Toyota MR2 Spider prices are all over the map, but you don’t usually have a pin drop on one that’s as rough as today’s Nice Price or Crack Pipe candidate. Could its low price make it worth investing in a little polish?
Based solely on the joyous comments on yesterday’s 1992 Mercedes Benz 300TE you’d think we had just all eaten Robin’s Minstrels (obscure Monty Python reference for us nerds) rather than having just voted an 83-percent Nice Price win for the car’s $4,000 asking.
That Benz proved to be yet another story of the one that got away, as the ad was pulled the same day we put it under our metaphorical microscope. These things do happen.
You know what else happens? Cars get old, that’s what. And if they are not maintained with some level of regularity and attention, they show that age like a nudist displays his shortcomings.
This 2001 Toyota MR2 Spyder seems to be just such a car. It’s not that it’s all that bad, or has been used in any sort of Two Girls, One Car videos, but it’s still likely rougher than you might like it to be. The price however, somewhat reflects that appearance.
I think it’s safe to say that, to date, the MR2 Spyder is the last really interesting car to wear Toyota’s weird-ass sorta T, but really just some circles badge. Fans of the once-a-Scion, now-a-Toyota 86 might disagree, but they can fight me in the comments downstairs if they really care. To be honest, nobody ever does.
The 86 is also much more a Subaru than Toyota, while the mid-engine MR2 is Mr. Toyoda’s progeny through and through. It’s also the last in the line of the company’s over the shoulder engined cars, and the only one of the three generations to go fully topless.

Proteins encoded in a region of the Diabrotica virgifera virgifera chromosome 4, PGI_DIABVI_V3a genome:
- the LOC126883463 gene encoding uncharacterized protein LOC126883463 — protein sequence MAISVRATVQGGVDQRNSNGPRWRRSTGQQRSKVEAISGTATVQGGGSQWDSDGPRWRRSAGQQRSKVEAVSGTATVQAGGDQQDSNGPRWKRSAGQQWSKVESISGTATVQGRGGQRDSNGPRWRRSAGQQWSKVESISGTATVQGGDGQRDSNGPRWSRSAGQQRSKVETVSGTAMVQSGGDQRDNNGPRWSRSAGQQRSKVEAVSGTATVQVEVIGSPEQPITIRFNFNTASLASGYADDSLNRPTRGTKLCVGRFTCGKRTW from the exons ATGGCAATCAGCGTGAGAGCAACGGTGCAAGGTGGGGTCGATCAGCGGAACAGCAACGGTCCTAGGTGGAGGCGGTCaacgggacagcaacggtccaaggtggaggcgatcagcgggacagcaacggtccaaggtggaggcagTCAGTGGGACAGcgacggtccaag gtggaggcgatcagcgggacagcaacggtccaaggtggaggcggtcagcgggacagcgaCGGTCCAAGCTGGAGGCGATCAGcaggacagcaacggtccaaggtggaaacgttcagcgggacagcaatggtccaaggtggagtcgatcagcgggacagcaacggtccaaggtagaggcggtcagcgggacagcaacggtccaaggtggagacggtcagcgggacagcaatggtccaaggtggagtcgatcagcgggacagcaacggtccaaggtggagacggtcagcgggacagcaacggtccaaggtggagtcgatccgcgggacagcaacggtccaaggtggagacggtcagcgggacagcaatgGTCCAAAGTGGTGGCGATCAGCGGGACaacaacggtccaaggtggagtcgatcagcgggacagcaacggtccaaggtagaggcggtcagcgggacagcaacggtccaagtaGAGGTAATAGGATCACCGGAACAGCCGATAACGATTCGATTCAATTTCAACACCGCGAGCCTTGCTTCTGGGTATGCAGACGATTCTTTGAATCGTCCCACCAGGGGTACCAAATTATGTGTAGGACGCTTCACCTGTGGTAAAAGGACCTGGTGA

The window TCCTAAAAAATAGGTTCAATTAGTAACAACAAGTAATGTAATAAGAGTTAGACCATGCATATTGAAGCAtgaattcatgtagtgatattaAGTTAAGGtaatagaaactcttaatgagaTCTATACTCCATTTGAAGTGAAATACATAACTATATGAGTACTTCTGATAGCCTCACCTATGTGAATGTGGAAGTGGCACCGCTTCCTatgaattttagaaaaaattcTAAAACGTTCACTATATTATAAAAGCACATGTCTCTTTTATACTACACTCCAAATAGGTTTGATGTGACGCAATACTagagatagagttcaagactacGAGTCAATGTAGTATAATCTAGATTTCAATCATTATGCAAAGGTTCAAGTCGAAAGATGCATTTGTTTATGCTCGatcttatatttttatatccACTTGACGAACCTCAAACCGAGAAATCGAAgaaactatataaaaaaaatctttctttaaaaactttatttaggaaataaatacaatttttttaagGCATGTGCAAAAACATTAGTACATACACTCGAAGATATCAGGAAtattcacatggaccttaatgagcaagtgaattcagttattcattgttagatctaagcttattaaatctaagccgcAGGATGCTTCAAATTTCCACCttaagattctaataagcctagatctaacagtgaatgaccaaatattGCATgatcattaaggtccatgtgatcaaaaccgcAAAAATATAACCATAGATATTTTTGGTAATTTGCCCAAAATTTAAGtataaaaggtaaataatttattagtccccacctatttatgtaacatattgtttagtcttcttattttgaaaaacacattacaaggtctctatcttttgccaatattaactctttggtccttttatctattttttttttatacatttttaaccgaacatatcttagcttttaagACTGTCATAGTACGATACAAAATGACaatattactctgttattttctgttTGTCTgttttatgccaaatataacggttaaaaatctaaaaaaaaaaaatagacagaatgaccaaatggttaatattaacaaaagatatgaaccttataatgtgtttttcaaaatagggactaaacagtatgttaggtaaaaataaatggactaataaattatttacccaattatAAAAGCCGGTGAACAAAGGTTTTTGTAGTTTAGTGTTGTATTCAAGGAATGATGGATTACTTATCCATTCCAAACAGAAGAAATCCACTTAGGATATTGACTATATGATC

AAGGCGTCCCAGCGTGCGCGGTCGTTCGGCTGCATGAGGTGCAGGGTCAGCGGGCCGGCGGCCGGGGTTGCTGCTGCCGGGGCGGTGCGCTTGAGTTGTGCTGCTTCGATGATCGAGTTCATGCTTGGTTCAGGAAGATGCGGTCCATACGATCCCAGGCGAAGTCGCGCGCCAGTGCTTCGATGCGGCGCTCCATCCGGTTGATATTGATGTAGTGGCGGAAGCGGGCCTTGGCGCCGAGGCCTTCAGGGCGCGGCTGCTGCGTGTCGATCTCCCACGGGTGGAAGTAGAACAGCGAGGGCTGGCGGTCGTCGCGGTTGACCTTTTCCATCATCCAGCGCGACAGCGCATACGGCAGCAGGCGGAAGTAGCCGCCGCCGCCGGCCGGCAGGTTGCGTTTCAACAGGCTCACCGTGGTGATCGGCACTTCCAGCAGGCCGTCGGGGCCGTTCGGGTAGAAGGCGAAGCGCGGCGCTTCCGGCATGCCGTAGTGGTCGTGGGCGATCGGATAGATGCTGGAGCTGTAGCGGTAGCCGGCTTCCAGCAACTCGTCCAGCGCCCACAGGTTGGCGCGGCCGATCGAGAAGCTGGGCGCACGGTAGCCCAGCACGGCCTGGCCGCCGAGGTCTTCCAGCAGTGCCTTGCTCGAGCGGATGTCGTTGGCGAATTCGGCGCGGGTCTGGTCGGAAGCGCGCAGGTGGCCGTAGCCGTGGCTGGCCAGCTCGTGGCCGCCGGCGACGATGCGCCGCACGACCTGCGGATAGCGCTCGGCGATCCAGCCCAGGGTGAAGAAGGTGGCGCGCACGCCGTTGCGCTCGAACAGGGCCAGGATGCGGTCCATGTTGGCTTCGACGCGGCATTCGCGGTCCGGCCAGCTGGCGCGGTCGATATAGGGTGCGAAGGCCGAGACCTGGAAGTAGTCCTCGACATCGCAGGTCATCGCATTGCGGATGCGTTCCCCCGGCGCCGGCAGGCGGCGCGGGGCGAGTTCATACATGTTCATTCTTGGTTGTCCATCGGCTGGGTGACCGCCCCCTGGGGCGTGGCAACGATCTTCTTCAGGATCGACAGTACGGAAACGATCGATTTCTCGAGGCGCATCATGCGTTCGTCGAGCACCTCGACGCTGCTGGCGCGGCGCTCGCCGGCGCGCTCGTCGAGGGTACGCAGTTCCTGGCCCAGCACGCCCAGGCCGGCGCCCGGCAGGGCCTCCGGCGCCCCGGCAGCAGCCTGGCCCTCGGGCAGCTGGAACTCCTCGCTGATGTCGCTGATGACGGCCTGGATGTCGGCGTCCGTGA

Under that droppable top lives a 138 horsepower 1ZZ-FED four. That 1794-cc DOHC sidewinder also puts out 125 ft-lb of torque, but you’ve got to really wind it to get close to those numbers. A five speed stick compliments the mill.
Pop open the mail slot masquerading as an engine access panel on this MR2 and you’ll be confronted by a 1ZZ that’s one dirty bird. Everything in there could stand a good going over, maybe two. It does seem to have a fresh battery so there’s that in its favor. The car rocks 119,000 miles and those show not just under the skirts but in the clouded headlamps and the wrinkly seat covers as well.
The rest of the body seems passable, and the top is claimed to be new. That is a big plus as it’s a bit of a costly replacement.
On the down side, the seller classifies the car’s mechanical condition as just ‘good.’ What does that mean? This is a Toyota so any mechanical malady can’t be that bad, right? We can hope.
The interior looks fine other than that creepy-looking seat cover on the passenger’s throne. Whatever story is behind that, I don’t think I want to know. The sun visor ahead of that seat also looks a little wonky so maybe there’s some more sorting to be done in here as well.
The ad is shy on description but does mention the car’s excellent fuel economy. That indicates that it is a runner. It also appears to have a clear title and a price to match it’s somewhat shabby chic appearance.
That asking is $3,700 and, I’m going to be honest with you here, you could easily spend that much on a nice 2001 Corolla. This is a far more interesting if less capacious older Toyota, and while it’s not exactly showroom ready, there don’t seem to be any major red flags here.
What do you think, is this Spyder worth that $3,700 asking? Or, is that a price that makes this MR a miss?
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